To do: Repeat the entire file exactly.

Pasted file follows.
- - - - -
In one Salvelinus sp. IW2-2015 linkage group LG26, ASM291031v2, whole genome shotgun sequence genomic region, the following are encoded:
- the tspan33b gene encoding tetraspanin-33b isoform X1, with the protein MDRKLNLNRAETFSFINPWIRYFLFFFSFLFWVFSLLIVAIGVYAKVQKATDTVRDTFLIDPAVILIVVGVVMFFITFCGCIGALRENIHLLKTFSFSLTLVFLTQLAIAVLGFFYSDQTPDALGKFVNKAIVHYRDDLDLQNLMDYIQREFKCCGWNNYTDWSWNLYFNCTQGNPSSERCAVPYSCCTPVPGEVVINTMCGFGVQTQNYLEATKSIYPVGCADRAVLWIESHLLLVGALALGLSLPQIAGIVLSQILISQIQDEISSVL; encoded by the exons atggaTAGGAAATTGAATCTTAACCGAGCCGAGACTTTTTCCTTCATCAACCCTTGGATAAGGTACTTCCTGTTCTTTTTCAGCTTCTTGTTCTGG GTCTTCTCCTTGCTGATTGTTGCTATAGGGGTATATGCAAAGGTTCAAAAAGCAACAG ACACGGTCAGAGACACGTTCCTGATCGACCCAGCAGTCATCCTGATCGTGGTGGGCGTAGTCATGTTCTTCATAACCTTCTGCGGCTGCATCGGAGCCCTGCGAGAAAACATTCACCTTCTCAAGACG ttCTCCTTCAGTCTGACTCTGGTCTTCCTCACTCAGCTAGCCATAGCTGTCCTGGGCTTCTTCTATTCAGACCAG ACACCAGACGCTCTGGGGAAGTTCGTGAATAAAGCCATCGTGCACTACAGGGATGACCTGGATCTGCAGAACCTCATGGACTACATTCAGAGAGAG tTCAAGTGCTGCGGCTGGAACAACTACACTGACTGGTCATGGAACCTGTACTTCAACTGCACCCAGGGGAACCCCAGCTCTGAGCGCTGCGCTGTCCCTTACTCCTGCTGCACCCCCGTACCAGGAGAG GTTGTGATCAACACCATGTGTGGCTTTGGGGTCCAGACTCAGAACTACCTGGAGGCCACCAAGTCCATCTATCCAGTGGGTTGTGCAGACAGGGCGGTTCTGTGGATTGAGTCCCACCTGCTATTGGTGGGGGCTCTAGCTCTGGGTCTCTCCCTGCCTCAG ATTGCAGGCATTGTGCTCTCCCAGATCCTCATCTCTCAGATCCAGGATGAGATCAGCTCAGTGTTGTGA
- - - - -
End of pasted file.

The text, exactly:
In one Salvelinus sp. IW2-2015 linkage group LG26, ASM291031v2, whole genome shotgun sequence genomic region, the following are encoded:
- the tspan33b gene encoding tetraspanin-33b isoform X1, with the protein MDRKLNLNRAETFSFINPWIRYFLFFFSFLFWVFSLLIVAIGVYAKVQKATDTVRDTFLIDPAVILIVVGVVMFFITFCGCIGALRENIHLLKTFSFSLTLVFLTQLAIAVLGFFYSDQTPDALGKFVNKAIVHYRDDLDLQNLMDYIQREFKCCGWNNYTDWSWNLYFNCTQGNPSSERCAVPYSCCTPVPGEVVINTMCGFGVQTQNYLEATKSIYPVGCADRAVLWIESHLLLVGALALGLSLPQIAGIVLSQILISQIQDEISSVL; encoded by the exons atggaTAGGAAATTGAATCTTAACCGAGCCGAGACTTTTTCCTTCATCAACCCTTGGATAAGGTACTTCCTGTTCTTTTTCAGCTTCTTGTTCTGG GTCTTCTCCTTGCTGATTGTTGCTATAGGGGTATATGCAAAGGTTCAAAAAGCAACAG ACACGGTCAGAGACACGTTCCTGATCGACCCAGCAGTCATCCTGATCGTGGTGGGCGTAGTCATGTTCTTCATAACCTTCTGCGGCTGCATCGGAGCCCTGCGAGAAAACATTCACCTTCTCAAGACG ttCTCCTTCAGTCTGACTCTGGTCTTCCTCACTCAGCTAGCCATAGCTGTCCTGGGCTTCTTCTATTCAGACCAG ACACCAGACGCTCTGGGGAAGTTCGTGAATAAAGCCATCGTGCACTACAGGGATGACCTGGATCTGCAGAACCTCATGGACTACATTCAGAGAGAG tTCAAGTGCTGCGGCTGGAACAACTACACTGACTGGTCATGGAACCTGTACTTCAACTGCACCCAGGGGAACCCCAGCTCTGAGCGCTGCGCTGTCCCTTACTCCTGCTGCACCCCCGTACCAGGAGAG GTTGTGATCAACACCATGTGTGGCTTTGGGGTCCAGACTCAGAACTACCTGGAGGCCACCAAGTCCATCTATCCAGTGGGTTGTGCAGACAGGGCGGTTCTGTGGATTGAGTCCCACCTGCTATTGGTGGGGGCTCTAGCTCTGGGTCTCTCCCTGCCTCAG ATTGCAGGCATTGTGCTCTCCCAGATCCTCATCTCTCAGATCCAGGATGAGATCAGCTCAGTGTTGTGA